Month: August 2014

From Anonymous:

The “Advisory Group” in my department was debating the make-up of a committee to formally review our Department.  Such committeee are usually made up of very senior academics from the University as well as national and/or international externals.  I kept on suggesting senior women I had served on high-level University committees with.  None seemed acceptable. My Head of Department said things like “We should just get a committee of intelligent people”. (Subtext: no need to balance on gender or anything else). Senior colleague Y  said, by e-mail, regarding the women I suggested “I would prefer person X over any of the women.”  I blew up at this.  Eventually Y said to me: “I am not anti women, I am just anti people I do not know.” I was so shocked by this that I did not reply. But it will bother me for the rest of my working life, I think – certainly while Y is still a colleague.

From Anonymous:

A colleague asked me to be a senior researcher on the proposal he and colleagues were writing for NSF. I was confused because the topic had nothing to do with my research. He explained that they needed a senior woman on the proposal for diversity reasons. Oh. I declined, wondering how many other invitations that I had received for visits, lecturerships, collaborations … were for that reason, and felt my confidence slipping away.

From Anonymous:

I was at a meeting about how to stimulate more research in the institution with three other male faculty, one being the vice dean. The vice dean had to excuse himself to another meeting for a while. Upon getting up to leave he turns to me and asks if I wouldn’t mind taking notes on the discussion. The first thing that crosses my mind is that I was asked to be note-taker because I’m the only female in the room. I turned to him and asked, “are you asking me to take notes because I’m the only female present?” He stumbled over his response saying, “oh no no no, you don’t have to.” I said “no it’s ok” and turned it into a joke. I was offended though and didn’t end up taking notes.

From Anonymous:

I nervously walked into my promotion review meeting with the chair of my department in anticipation of my review. As I sit down I notice he glances at my chest. I blow it off as an awkward moment, but it felt uncomfortable. As he is going over the review he glances at my chest several more times. I found it distracting and wondered how he could not possibly know that I am completely aware he is checking out my boobs the entire time. What he doesn’t realize is that I will never be able to think of him in any other way as a human with very little tact and self-control. The rest of the world knows him as an esteemed scientist. Go figure.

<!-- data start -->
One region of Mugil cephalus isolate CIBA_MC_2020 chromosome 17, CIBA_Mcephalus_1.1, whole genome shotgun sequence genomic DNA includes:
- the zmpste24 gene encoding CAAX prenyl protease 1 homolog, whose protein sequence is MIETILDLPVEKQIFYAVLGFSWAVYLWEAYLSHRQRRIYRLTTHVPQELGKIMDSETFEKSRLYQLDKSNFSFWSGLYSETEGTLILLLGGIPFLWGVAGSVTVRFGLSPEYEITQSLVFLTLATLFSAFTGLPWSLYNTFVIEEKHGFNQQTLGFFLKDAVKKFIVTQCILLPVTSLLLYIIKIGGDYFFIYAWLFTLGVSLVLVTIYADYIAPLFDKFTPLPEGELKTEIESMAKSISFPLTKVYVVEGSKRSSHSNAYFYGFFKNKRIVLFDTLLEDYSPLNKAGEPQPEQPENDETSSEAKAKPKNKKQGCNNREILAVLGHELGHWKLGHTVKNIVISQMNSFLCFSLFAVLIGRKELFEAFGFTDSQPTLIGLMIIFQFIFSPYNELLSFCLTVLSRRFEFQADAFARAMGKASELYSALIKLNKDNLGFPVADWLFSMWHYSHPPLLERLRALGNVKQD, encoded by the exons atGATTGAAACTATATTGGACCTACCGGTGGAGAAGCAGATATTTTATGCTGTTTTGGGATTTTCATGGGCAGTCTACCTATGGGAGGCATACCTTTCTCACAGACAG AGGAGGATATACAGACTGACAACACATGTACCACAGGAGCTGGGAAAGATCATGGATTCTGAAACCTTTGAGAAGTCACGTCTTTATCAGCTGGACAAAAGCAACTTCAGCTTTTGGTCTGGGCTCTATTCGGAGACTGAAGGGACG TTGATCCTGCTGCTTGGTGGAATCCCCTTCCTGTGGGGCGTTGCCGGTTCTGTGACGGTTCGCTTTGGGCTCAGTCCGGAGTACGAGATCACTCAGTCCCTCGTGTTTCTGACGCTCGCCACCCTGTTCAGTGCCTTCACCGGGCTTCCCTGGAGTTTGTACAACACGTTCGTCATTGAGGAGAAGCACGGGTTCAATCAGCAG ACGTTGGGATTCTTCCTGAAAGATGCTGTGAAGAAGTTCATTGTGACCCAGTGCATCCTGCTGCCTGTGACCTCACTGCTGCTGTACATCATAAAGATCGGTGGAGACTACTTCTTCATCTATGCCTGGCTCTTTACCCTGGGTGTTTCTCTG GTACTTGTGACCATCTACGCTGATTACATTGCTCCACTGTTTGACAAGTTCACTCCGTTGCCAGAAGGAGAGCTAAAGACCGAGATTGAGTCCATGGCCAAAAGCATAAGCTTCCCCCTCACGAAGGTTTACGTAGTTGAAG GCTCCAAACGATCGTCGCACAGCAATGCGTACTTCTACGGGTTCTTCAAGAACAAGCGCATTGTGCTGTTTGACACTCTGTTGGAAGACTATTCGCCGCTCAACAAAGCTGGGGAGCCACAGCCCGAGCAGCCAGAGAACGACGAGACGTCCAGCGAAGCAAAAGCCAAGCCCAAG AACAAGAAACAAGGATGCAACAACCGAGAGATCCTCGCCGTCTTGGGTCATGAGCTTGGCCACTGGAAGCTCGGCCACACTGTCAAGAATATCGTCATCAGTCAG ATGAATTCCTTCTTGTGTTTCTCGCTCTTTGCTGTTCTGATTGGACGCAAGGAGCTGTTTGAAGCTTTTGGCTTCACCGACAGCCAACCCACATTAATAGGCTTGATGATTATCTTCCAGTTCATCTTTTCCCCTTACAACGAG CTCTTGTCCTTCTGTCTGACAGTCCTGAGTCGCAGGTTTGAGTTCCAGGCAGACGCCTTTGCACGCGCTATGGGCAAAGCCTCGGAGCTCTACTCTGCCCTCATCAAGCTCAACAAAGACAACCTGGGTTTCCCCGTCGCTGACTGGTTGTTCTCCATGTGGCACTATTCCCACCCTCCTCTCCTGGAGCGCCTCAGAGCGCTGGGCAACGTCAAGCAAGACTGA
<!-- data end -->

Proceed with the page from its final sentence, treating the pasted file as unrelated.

From Anonymous:

Last semester I took an introductory level computer science course. I was one of three women in the room of around 50 students. We had one TA, who would communicate with male students, laugh at their jokes, compliment their coding. Whenever I asked him a question, he would deny the validity of the question and then start yelling at me. One day, I was confused about how to deal with input to function prototypes, so I asked him about it. He interrupted me mid-sentence and said, “No”. He started talking about how it was “wrong”. He would not let me finish my question, let alone answer it. I decided to end our exchange, so I told him “Okay, thanks.” He glared at me and sneered, “Do you even know what a function is?”. I am a senior and a math major. I said, “Yes”. He scoffed, muttered “Yeah, right…” and walked away.

I was only able to successfully ask him one question that entire semester, when I was sitting next to another, very serious, female student and he had to deal with us both as a unit.

From Anonymous:

When I started grad school, a (female) staff member told me – if you go into Prof X’s office, don’t let him shut the door behind you. She elaborated. So, I knew that I and the other female grad students could not discuss science with Prof X in the same way that the male grad students could. That Prof X would not be thinking about science if we went to him for discussions. And Prof X was the THEE big shot in our dept. So, I understood right from the start – you are not equal. You will not have the same opportunities here.